Scottish Professional Football League chief executive has vowed to continue fighting changes to the Champions League which could make it harder for Scottish clubs to qualify.
Uefa, European football’s governing body, has announced that the top four leagues in its co-efficient rankings – currently Spain, Germany, England and Italy – will all be guaranteed four spots in the group stages from season 2018-19.
The move has been driven in a bid to fight off the threat of a breakaway European super league by top clubs.
Uefa has insisted though that the Champions route – which was the path Celtic this week took to reach the money-spinning group stages for this season’s tournament – will be protected.
However, the full details of the new-look competition have yet to be unveiled and there is no guarantee the current five places reserved for winners of the continent’s smaller leagues will be preserved.
Doncaster says he is now awaiting the full breakdown of the new format but insists he will not stand for further alterations which could threaten Scotland’s place at Europe’s top table.
He said: “There is still a lot to be worked through before we can comment fully on these changes, with Uefa stating that full details of the access list for both competitions will be finalised by the end of the year.
“What we can say now is that, after lobbying hard for the retention of the Champions route for Champions League qualification, the SPFL is therefore pleased that the Champions route has been protected as part of these changes.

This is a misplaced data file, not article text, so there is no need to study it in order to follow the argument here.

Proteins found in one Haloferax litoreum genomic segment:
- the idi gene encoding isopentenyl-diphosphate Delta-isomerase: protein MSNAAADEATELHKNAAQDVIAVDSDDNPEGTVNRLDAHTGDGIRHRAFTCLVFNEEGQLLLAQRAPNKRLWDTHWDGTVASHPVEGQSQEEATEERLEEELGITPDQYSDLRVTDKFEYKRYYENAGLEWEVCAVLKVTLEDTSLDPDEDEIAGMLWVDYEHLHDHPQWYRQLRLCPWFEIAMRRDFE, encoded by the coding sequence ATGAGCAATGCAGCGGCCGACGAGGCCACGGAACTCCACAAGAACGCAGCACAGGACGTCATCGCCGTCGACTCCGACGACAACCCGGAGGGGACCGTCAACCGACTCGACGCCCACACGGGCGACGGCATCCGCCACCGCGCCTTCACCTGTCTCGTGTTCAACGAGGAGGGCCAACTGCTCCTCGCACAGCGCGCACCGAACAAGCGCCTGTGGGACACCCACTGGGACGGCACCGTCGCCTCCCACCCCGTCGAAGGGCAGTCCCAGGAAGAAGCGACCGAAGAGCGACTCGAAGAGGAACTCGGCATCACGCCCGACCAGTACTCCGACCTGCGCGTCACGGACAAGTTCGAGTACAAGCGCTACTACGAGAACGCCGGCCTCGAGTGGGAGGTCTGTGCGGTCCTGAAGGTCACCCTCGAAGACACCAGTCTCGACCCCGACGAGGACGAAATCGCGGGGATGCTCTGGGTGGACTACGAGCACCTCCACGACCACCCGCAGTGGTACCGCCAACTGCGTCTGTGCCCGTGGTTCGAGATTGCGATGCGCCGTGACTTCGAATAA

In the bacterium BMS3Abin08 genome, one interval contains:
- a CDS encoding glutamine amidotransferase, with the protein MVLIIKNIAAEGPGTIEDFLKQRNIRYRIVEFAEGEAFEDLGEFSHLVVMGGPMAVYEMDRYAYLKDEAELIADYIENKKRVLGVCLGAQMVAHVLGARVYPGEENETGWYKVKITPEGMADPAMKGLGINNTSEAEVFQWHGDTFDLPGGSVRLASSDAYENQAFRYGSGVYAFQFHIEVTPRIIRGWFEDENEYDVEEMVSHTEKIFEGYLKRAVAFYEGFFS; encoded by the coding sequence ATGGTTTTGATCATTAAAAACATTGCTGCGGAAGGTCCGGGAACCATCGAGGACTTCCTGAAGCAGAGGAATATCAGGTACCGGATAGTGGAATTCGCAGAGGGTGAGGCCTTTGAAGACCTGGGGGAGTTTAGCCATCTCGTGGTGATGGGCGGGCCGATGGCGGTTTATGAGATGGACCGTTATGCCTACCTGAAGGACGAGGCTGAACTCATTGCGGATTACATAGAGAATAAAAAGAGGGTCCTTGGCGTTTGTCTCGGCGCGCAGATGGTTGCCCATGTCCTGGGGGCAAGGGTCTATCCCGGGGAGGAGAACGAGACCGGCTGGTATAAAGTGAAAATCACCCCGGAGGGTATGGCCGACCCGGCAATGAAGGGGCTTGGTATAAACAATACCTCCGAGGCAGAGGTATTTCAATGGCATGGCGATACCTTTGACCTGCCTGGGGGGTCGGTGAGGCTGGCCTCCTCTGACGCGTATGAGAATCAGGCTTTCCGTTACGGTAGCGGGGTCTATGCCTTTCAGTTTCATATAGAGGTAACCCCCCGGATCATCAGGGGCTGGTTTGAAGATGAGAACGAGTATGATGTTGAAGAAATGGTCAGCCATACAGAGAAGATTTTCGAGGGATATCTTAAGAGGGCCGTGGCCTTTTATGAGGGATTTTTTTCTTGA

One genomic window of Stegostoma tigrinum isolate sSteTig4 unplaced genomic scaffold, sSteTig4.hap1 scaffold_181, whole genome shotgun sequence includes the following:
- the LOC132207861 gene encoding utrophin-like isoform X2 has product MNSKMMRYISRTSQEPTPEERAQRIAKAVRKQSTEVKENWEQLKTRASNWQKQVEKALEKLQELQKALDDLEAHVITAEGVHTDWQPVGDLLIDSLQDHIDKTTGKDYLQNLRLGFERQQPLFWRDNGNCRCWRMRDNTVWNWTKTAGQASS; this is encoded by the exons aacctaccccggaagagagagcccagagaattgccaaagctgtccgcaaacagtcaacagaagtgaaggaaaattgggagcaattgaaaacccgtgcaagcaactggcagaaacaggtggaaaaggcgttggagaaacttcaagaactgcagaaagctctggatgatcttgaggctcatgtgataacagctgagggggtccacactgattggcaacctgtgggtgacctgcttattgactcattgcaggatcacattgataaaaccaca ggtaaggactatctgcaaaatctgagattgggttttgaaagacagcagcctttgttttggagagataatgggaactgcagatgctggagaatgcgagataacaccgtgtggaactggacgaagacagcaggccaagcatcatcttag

“This alone is good news for each season’s Ladbrokes Premiership champion club and indeed for Scottish football as a whole.
“However, we will monitor this issue and these changes very closely and pledge to continue to fight to protect the best interests of Scottish football in the wider European and global context.”
Other changes implemented by Uefa, to take effect in 2018 when the new three-year commercial cycle begins, will see clubs judged on their own records, deleting the country share for the individual club coefficient unless that coefficient is lower than 20 per cent of the association’s coefficient.
That could help Celtic’s bid to qualify for the group stages but may make it harder for the rest of Scotland’s clubs to make it past the qualifiers.
Historical success in the competition will also be acknowledged in coefficient calculation with points awarded for previous European titles while financial distribution to clubs will be increased significantly for both the Champions League and Europa League.
The Champions League will continue to have a 32-team group stage and a 16-club knockout phase and the Europa League remains at 48 teams, although in a new development the winners will automatically qualify for the Champions League group stage rather than receive the ticket to the play-off round they are currently awarded.